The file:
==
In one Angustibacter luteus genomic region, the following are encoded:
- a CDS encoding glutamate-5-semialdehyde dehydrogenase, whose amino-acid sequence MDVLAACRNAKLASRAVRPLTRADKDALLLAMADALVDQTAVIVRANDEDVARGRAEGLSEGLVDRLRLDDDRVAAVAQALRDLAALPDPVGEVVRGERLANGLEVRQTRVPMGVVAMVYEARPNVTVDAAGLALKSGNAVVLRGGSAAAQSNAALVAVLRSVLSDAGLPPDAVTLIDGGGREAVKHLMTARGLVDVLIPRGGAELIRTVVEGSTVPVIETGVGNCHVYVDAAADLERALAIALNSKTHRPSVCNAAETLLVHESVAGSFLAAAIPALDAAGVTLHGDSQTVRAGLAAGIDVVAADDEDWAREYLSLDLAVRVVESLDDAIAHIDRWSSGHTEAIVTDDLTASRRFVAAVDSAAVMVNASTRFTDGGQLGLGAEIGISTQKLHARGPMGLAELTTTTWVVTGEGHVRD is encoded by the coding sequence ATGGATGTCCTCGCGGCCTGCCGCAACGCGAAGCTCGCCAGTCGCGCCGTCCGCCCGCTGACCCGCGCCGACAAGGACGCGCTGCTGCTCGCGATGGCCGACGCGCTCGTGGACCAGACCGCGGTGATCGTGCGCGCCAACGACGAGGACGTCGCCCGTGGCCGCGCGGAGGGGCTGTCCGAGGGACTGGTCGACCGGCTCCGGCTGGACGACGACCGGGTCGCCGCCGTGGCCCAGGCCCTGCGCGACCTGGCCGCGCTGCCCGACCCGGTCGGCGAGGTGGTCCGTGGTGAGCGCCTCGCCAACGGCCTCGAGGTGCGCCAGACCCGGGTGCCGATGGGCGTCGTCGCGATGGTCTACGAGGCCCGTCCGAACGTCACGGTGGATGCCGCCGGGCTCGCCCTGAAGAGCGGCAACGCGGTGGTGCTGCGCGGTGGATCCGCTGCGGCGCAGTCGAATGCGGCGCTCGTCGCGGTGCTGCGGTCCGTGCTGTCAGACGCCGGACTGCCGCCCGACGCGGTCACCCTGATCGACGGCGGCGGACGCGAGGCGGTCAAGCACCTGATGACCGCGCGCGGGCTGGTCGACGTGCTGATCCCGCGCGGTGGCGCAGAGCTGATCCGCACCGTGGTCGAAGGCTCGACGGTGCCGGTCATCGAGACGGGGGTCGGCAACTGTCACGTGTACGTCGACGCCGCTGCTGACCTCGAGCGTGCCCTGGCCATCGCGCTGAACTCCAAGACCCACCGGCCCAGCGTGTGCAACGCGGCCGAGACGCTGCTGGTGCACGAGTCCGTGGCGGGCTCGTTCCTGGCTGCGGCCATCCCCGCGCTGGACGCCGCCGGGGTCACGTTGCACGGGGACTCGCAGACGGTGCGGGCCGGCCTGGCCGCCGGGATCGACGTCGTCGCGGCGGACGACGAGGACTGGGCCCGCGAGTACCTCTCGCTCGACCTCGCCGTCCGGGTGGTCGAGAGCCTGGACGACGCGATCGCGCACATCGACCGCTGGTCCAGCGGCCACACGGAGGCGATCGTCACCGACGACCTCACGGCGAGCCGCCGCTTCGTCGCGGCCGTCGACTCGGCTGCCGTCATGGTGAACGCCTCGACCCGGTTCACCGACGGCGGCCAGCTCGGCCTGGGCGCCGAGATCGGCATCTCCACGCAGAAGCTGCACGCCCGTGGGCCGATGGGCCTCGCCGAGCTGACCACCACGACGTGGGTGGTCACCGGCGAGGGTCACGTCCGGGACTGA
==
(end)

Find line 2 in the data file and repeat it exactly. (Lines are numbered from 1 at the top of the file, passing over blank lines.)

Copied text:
- a CDS encoding glutamate-5-semialdehyde dehydrogenase, whose amino-acid sequence MDVLAACRNAKLASRAVRPLTRADKDALLLAMADALVDQTAVIVRANDEDVARGRAEGLSEGLVDRLRLDDDRVAAVAQALRDLAALPDPVGEVVRGERLANGLEVRQTRVPMGVVAMVYEARPNVTVDAAGLALKSGNAVVLRGGSAAAQSNAALVAVLRSVLSDAGLPPDAVTLIDGGGREAVKHLMTARGLVDVLIPRGGAELIRTVVEGSTVPVIETGVGNCHVYVDAAADLERALAIALNSKTHRPSVCNAAETLLVHESVAGSFLAAAIPALDAAGVTLHGDSQTVRAGLAAGIDVVAADDEDWAREYLSLDLAVRVVESLDDAIAHIDRWSSGHTEAIVTDDLTASRRFVAAVDSAAVMVNASTRFTDGGQLGLGAEIGISTQKLHARGPMGLAELTTTTWVVTGEGHVRD is encoded by the coding sequence ATGGATGTCCTCGCGGCCTGCCGCAACGCGAAGCTCGCCAGTCGCGCCGTCCGCCCGCTGACCCGCGCCGACAAGGACGCGCTGCTGCTCGCGATGGCCGACGCGCTCGTGGACCAGACCGCGGTGATCGTGCGCGCCAACGACGAGGACGTCGCCCGTGGCCGCGCGGAGGGGCTGTCCGAGGGACTGGTCGACCGGCTCCGGCTGGACGACGACCGGGTCGCCGCCGTGGCCCAGGCCCTGCGCGACCTGGCCGCGCTGCCCGACCCGGTCGGCGAGGTGGTCCGTGGTGAGCGCCTCGCCAACGGCCTCGAGGTGCGCCAGACCCGGGTGCCGATGGGCGTCGTCGCGATGGTCTACGAGGCCCGTCCGAACGTCACGGTGGATGCCGCCGGGCTCGCCCTGAAGAGCGGCAACGCGGTGGTGCTGCGCGGTGGATCCGCTGCGGCGCAGTCGAATGCGGCGCTCGTCGCGGTGCTGCGGTCCGTGCTGTCAGACGCCGGACTGCCGCCCGACGCGGTCACCCTGATCGACGGCGGCGGACGCGAGGCGGTCAAGCACCTGATGACCGCGCGCGGGCTGGTCGACGTGCTGATCCCGCGCGGTGGCGCAGAGCTGATCCGCACCGTGGTCGAAGGCTCGACGGTGCCGGTCATCGAGACGGGGGTCGGCAACTGTCACGTGTACGTCGACGCCGCTGCTGACCTCGAGCGTGCCCTGGCCATCGCGCTGAACTCCAAGACCCACCGGCCCAGCGTGTGCAACGCGGCCGAGACGCTGCTGGTGCACGAGTCCGTGGCGGGCTCGTTCCTGGCTGCGGCCATCCCCGCGCTGGACGCCGCCGGGGTCACGTTGCACGGGGACTCGCAGACGGTGCGGGCCGGCCTGGCCGCCGGGATCGACGTCGTCGCGGCGGACGACGAGGACTGGGCCCGCGAGTACCTCTCGCTCGACCTCGCCGTCCGGGTGGTCGAGAGCCTGGACGACGCGATCGCGCACATCGACCGCTGGTCCAGCGGCCACACGGAGGCGATCGTCACCGACGACCTCACGGCGAGCCGCCGCTTCGTCGCGGCCGTCGACTCGGCTGCCGTCATGGTGAACGCCTCGACCCGGTTCACCGACGGCGGCCAGCTCGGCCTGGGCGCCGAGATCGGCATCTCCACGCAGAAGCTGCACGCCCGTGGGCCGATGGGCCTCGCCGAGCTGACCACCACGACGTGGGTGGTCACCGGCGAGGGTCACGTCCGGGACTGA